One of the things that struck me about this score is how un-orchestral it can feel. Many soundtracks feel like they’re scrambling for arrangements that sound suitably sophisticated. Instead, this one just looks like music that happened to be recorded with an orchestra. Some of it would sound fantastic on a swarm of half-tuned ukuleles. It’s grand stuff but rarely grandiose. Considering the effort and scale involved to make such a soundtrack, everyone involved made it look incredibly easy in the finished product. You’re more likely to find restful moments than busy “adventure” ones. It’s sweeping but inviting. It’s exciting and awing without also being sugarcoated. It’s also 16 years old but still feels as fresh as morning dew.

If you can’t find something amid this huge landscape – foreboding choirs, thrumming double basses, noble horns – to spur on your writing and general creativity on, you might want to get your head examined.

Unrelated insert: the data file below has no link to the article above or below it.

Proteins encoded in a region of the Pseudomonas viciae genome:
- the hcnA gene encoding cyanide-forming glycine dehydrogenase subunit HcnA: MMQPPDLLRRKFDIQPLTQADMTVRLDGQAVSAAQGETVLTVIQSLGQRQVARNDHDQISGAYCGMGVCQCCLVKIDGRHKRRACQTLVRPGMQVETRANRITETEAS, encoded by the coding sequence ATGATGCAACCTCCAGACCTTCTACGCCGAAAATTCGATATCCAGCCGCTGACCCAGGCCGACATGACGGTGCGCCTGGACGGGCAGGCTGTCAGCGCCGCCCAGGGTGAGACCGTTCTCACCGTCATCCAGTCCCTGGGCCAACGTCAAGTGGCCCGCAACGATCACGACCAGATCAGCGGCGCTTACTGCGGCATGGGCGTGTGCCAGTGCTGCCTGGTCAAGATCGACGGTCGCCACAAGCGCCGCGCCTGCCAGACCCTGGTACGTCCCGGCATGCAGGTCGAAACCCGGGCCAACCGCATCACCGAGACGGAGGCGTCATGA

Soundtrack Month: “Dragon Age: Inquisition” (Trevor Morris)

Fantasy RPG games always run the risk of being too abstract or too dense to be approachable. Yet some well-wrought character development and a knockout soundtrack kept the world of Thedas grounded and more than a little palatable in this third installment. Trevor Morris (yes, his second appearance on this blog this month) managed to keep a balance between intrigue, excitement, and melancholy.  Too many “let’s go save the world with swords” stories go straight for the jugular and try to make every musical cue heavy and loud – in short, “action” music. That’s fine for combat sessions, but the calmer moments of landscape exploration or cinematic cutscenes need something a bit different. There are plenty of haunted but rational moments to mine from this lengthy album, to which I give a hearty bravo.